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How Do I Bow Properly?

The best pianists of the University of Music and Performing Arts (mdw) perform regularly in the Bank Austria Salon, also in order to get their first experience on stage. For, as aspiring artists, merely performing brilliantly isn’t enough. They also have to get any stage fright under control, besides learning how to greet their audience.

Ulrike Sych is Rector of the mdw. In this conversation, she explains why opportunities to perform professionally are important for students and which new tools artists need as they develop their careers.

Ulrike Sych, rector of mdw
Photo: Inge Prader

How important is it to you that the university isn’t an ivory tower?

I think that it’s essential to start gathering practical experience as early as possible. Also in order to know: How do I feel when performing in front of an audience? How do I deal with stage fright? Or how do I bow properly? In addition to their special ability, these are practical tools that artists will need later in life. This is why I’m particularly delighted about our cooperation with the Bank Austria Salon, where our students can present their repertoire to an interested audience.

What does this audience gain from listening to students?

As well as having an educational role, the mdw – University of Music and Performing Arts Vienna is also one of Austria’s largest events’ organisers. It is essential to us that people from every layer of society have access to our art. Our free concerts offer everyone the opportunity to hear the world’s best students. They can see and hear the stars of tomorrow.

Photo: Herta Hurnaus

Photo: Herta Hurnaus

So they can claim that they heard artists before they became famous?

Exactly. Many global stars began their careers with us, from Kirill Petrenko and Andrés Orozco-Estrada, via Heinrich Schiff and Rudolf Buchbinder to Emmanuel Tjeknavorian, Khatia Buniatishvili and Jessica Hausner. We also have a programme for gifted children and young people. The latest concert in the Bank Austria Salon was fantastic. If you had had your eyes closed you would never have imagined that a child was sitting at the piano.

What do you find so interesting about the Bank Austria Salon in the Altes Rathaus?

The Fazioli piano is very special. Alongside Steinway and Bösendorfer, they are one of the world’s top piano makers. We work hard to provide our students with the best possible resources. For pianists in particular it is essential that a first-class piano is available.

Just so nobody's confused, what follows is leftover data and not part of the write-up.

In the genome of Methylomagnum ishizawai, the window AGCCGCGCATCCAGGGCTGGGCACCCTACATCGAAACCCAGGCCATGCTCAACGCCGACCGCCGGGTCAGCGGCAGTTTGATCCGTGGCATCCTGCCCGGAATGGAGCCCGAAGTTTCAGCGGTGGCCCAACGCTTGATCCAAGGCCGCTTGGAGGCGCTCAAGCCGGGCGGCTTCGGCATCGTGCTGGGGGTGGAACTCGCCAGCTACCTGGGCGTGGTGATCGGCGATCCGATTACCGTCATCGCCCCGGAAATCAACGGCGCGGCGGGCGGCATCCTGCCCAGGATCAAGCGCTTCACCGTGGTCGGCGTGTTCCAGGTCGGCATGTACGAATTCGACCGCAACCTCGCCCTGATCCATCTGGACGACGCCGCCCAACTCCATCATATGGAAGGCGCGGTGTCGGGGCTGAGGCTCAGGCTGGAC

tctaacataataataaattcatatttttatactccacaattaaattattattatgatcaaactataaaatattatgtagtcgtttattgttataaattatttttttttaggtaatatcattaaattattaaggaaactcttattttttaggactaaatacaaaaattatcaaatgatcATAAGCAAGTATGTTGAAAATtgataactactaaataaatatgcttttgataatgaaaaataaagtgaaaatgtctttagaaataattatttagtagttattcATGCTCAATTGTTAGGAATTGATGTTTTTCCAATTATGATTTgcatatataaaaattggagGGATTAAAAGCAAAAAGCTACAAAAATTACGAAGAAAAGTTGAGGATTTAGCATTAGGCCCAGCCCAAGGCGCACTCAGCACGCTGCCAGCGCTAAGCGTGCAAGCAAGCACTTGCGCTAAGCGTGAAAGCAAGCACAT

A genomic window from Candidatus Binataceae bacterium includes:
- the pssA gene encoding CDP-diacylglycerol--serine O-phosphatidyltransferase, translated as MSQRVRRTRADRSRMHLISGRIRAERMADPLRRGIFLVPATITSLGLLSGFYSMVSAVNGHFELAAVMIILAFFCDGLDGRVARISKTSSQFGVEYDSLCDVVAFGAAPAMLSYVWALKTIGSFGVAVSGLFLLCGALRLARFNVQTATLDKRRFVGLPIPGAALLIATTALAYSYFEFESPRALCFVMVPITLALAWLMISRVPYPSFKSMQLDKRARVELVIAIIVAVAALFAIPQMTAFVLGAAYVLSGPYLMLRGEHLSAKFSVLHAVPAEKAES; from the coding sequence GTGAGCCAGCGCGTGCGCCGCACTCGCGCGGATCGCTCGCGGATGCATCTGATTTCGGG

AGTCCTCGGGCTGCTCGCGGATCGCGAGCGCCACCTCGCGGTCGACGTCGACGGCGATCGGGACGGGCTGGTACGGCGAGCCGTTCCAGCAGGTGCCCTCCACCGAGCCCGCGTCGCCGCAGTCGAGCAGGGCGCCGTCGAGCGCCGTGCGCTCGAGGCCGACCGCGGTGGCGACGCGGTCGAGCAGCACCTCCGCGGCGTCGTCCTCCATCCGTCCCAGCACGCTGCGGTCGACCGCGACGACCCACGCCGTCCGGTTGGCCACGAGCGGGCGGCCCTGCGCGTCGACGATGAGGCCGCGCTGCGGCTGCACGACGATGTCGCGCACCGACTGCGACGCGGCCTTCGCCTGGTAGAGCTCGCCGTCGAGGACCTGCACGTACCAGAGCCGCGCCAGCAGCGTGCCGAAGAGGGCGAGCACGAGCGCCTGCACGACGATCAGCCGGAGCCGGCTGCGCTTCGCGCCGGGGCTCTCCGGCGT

Are you sometimes surprised by the professionalism of your students when they are on stage?

Not surprised, but incredibly proud that they perform so brilliantly. This also gives me more strength to do my work. Our level is very high. By passing the entrance examination, every student actually wins an international competition. The pandemic presented very serious challenges to artistic education because we had fewer opportunities for physical teaching. This makes us even more delighted that, despite the lockdown and digital teaching, our students practiced so rigorously that they were able to maintain their high quality.

Future Art Lab of the mdw
Photo: Herta Hurnaus

Do musicians have to be able to do more today than in the past?

The world of work has changed enormously for artists. For example, they now require digital skills, while knowledge of cultural management and education as well as some scientific expertise are also important. It is now normal for artists to speak about – and even curate – the programme that they are performing. Or to research their music. In our Support Centre for Young Musicians, we talk to students individually in an attempt to discover what talents and interests they have beyond the existing curriculum in order to help them develop their so-called portfolio careers.

What does this mean exactly?

It offers them the opportunity to consciously discover and shape their own career path. This can mean many different things: such as creating new audiences or expertise in such areas as outreach or the crossover between classical and jazz music. The task is to develop a specific artistic profile, to differentiate oneself and to start being innovative at a very early age.